As soon as we turn on the television, we immediately notice how the advertisements in the automotive world are almost totally focused on the ecological transition. An interesting question is related to the need for this ecological transition, and whether electric is really inevitable.

Obviously we cannot give a single and unambiguous answer, as the speech is truly immense and very broad. There are many economic actors, and roles that must be respected within this question.

Within this article, we will look in particular at the role of institutions and their weight in the timing and schedule of change. In fact, individual automotive manufacturers cannot autonomously revolutionize a complex market, such as the automotive one.

A well-structured context of roles and rules must be created and everything there is must be outlined by a policy maker, or by the institutions. The latter, in fact, have the task of dictating times and sanctioning any legislative developments.

As everyone knows, there is a plan with precise decarbonization objectives, worldwide, foreseen for 2050. Obviously today we are in 2022, and this date could seem very distant. Given the development of electric cars, but also the problems of marketing the latter, linked to the problem of microchips and the development of electric batteries, we must in any case implement a progressive growth plan.

In this regard, the National Integrated Energy and Climate Plan predicts that in 2030 there will be a fleet of 4 million electric cars and 2 million plug-in hybrid cars . Obviously, this forecast can be revised upwards or downwards, depending on the incentives that the Italian government will want to put on the plate in the coming years.

In recent months, however, guidelines have been outlined, which have seen the Italian government very active in this area. In consideration of the European Union's Fit for 55 package, which provides for a 100% zero-emission car fleet in circulation in 2050, much still needs to be defined.

However, to reach 100% electric cars in 28 years, the demand for electric cars should increase exponentially and be far higher than those currently in existence. For this reason, a planning of supporting policies is necessary, well beyond 2030 as the Italian State currently has in place.

These policies aim both to lower the purchase price of electric cars, but also to help car manufacturers in a variety of infrastructure policies.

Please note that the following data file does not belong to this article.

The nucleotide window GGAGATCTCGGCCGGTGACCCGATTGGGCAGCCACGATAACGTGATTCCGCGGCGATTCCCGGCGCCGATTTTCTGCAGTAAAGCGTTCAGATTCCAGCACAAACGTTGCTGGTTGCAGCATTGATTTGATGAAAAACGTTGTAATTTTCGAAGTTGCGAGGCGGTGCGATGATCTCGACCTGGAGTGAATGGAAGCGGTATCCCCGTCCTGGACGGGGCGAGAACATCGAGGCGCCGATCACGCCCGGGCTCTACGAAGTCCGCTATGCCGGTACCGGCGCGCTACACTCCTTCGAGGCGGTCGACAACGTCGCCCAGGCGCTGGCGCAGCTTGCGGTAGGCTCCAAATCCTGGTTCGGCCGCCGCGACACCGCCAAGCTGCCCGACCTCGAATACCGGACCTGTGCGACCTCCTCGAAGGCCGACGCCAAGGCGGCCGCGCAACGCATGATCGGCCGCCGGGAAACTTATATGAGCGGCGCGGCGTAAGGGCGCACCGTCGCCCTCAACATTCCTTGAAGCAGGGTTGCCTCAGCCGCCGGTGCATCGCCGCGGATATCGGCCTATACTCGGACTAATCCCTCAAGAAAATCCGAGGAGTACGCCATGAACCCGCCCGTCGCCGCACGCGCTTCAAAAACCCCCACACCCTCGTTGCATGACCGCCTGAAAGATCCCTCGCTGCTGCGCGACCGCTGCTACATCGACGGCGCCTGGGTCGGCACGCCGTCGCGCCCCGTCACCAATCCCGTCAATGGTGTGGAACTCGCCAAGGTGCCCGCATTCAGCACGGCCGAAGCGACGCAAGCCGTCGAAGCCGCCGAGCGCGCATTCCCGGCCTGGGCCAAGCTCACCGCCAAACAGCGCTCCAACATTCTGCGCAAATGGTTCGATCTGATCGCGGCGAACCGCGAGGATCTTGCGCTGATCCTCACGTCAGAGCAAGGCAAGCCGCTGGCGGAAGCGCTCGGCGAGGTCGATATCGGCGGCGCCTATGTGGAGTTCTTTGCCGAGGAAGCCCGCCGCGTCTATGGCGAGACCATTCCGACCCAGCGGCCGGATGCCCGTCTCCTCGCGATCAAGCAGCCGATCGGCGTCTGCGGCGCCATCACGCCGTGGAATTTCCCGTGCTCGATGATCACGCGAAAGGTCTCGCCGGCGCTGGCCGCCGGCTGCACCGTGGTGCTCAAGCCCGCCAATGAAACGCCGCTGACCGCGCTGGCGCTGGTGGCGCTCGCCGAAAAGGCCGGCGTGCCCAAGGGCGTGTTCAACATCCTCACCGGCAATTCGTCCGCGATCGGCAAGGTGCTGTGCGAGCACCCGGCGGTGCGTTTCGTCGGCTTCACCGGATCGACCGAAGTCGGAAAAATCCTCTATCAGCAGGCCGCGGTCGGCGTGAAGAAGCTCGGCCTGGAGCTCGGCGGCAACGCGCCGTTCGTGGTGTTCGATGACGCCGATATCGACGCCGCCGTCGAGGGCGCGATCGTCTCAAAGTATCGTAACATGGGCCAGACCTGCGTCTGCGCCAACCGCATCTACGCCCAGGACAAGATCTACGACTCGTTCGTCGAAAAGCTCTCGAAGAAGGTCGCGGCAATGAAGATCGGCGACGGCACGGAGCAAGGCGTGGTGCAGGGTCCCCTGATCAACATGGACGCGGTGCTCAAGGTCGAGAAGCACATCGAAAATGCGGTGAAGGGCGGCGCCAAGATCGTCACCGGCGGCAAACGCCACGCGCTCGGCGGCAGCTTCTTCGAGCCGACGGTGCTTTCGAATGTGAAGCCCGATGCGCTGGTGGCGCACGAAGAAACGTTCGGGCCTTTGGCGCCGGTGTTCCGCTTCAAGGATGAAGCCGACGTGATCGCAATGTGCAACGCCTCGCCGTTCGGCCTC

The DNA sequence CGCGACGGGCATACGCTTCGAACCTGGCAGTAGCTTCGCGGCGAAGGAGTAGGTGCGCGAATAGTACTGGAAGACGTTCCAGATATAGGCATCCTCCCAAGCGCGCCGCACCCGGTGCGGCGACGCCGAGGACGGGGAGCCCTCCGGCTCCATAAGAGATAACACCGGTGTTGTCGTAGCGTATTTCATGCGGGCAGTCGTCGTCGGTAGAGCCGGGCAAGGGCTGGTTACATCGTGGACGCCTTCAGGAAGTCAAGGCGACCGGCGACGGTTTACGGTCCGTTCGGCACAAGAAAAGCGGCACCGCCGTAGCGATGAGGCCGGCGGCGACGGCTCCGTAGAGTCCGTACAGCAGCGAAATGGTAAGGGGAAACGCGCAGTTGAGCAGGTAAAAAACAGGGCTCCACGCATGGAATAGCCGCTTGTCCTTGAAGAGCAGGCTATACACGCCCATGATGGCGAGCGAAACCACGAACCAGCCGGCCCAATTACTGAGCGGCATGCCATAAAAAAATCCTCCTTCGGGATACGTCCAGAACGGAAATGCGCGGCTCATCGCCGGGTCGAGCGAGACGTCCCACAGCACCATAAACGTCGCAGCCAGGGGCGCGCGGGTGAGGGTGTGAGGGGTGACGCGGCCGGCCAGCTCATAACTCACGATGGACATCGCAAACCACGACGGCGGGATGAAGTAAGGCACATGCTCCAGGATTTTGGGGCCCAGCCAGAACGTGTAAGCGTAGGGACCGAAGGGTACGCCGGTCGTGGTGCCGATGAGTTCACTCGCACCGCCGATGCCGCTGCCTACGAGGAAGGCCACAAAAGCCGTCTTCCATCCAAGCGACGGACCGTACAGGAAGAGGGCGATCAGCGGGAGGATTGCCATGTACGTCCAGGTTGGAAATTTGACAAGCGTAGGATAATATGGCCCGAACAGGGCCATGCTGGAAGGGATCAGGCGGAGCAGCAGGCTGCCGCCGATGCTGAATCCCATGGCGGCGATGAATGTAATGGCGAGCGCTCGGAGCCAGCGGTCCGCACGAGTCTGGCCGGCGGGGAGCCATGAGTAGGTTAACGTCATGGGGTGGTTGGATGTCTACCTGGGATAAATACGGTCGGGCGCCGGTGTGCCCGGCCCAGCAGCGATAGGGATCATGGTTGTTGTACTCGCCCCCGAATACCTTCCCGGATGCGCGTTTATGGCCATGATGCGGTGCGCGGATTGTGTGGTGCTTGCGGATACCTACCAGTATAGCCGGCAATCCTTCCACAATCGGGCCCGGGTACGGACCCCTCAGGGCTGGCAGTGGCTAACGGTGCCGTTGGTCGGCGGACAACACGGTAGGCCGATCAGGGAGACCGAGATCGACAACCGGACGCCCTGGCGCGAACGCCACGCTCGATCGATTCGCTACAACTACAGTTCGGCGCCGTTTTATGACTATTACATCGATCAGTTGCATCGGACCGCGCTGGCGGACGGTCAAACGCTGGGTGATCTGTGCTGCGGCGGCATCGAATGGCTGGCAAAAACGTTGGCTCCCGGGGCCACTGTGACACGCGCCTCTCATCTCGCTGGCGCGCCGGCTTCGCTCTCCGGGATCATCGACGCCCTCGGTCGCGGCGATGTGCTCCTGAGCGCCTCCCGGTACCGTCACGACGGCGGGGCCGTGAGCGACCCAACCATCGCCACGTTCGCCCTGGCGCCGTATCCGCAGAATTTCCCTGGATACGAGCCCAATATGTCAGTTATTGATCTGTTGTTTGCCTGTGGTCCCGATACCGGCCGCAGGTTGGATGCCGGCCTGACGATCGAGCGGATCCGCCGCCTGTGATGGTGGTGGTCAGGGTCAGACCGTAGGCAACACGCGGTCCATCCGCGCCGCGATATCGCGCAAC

According to estimates, electric and traditional cars will come to have similar prices, starting from the lowest segments, not before 2030. This is why the Italian government has decided to outline a series of incentives, only until 2030, thus allowing price alignment at a later stage.

We can therefore say that we are in a transitional phase, which is obviously essential for structuring the future of sustainable mobility. In fact, at this stage, the institutions have the task of obviously providing purchase incentives, but also structural concessions, as we said before.

To get down to the concrete, we must hypothesize the creation of industries that are able to create electric batteries, or the famous gigafactories. The success of electric cars does not simply pass from the creation of beautiful and futuristic cars, but also from the production within our beautiful country, of a whole series of micro-enterprises that allow us to be autonomous in the creation of electric batteries.

Also in consideration of the development of international trade, we can all affirm that economic independence is the most strategic.

The Italian government will soon have to outline other zero-emission fueling studies, such as hydrogen and synthetic fuels. Although not optimal convenience has been highlighted for consumers, it is also true that we cannot exclude alternatives in terms of power supplies for the future. In this way, we can have a diversification, also depending on the type of vehicle we are going to examine. Many studies and many companies, in fact, state that hydrogen could be optimally used inside trucks, which could recharge their cylinders in a very short time to then travel many kilometers.

This is therefore how the role of institutions is fundamental in order to highlight a structured and coordinated plan, even within the service areas.

In Italy, there is no shortage of refueling points, but they are almost always characterized by a medium / low charging speed, which therefore does not allow the cars to recharge their battery in a very short time. Very often, people decide not to buy an electric car as they are well aware that charging times are currently long and therefore do not allow people to quickly recharge their car. With the development of high-capacity batteries, we could therefore see an increase in the sale of electric cars.

If the Italian government were able to clearly and concretely outline a development plan and a coordinated plan for the progressive design of the electric battery service areas, this is how electric cars could really take off in terms of development and sales.

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